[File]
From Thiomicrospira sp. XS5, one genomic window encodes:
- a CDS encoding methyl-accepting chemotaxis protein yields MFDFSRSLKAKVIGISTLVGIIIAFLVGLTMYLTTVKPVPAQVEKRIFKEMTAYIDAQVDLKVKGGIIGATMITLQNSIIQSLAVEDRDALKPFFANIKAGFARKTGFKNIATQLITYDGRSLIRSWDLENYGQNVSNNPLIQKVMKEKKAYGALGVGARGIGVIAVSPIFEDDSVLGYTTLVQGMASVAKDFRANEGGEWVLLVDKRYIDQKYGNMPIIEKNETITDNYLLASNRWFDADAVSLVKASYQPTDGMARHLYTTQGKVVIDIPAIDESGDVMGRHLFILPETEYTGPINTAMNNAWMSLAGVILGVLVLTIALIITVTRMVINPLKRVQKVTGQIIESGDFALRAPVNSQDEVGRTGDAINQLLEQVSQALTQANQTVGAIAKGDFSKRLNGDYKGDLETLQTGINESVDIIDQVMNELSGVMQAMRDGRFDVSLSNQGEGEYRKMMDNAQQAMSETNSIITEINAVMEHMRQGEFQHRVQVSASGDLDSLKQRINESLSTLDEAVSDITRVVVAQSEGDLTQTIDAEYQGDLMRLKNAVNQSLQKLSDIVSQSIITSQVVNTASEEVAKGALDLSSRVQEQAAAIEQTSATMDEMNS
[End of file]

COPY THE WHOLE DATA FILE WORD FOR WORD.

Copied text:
From Thiomicrospira sp. XS5, one genomic window encodes:
- a CDS encoding methyl-accepting chemotaxis protein yields MFDFSRSLKAKVIGISTLVGIIIAFLVGLTMYLTTVKPVPAQVEKRIFKEMTAYIDAQVDLKVKGGIIGATMITLQNSIIQSLAVEDRDALKPFFANIKAGFARKTGFKNIATQLITYDGRSLIRSWDLENYGQNVSNNPLIQKVMKEKKAYGALGVGARGIGVIAVSPIFEDDSVLGYTTLVQGMASVAKDFRANEGGEWVLLVDKRYIDQKYGNMPIIEKNETITDNYLLASNRWFDADAVSLVKASYQPTDGMARHLYTTQGKVVIDIPAIDESGDVMGRHLFILPETEYTGPINTAMNNAWMSLAGVILGVLVLTIALIITVTRMVINPLKRVQKVTGQIIESGDFALRAPVNSQDEVGRTGDAINQLLEQVSQALTQANQTVGAIAKGDFSKRLNGDYKGDLETLQTGINESVDIIDQVMNELSGVMQAMRDGRFDVSLSNQGEGEYRKMMDNAQQAMSETNSIITEINAVMEHMRQGEFQHRVQVSASGDLDSLKQRINESLSTLDEAVSDITRVVVAQSEGDLTQTIDAEYQGDLMRLKNAVNQSLQKLSDIVSQSIITSQVVNTASEEVAKGALDLSSRVQEQAAAIEQTSATMDEMNS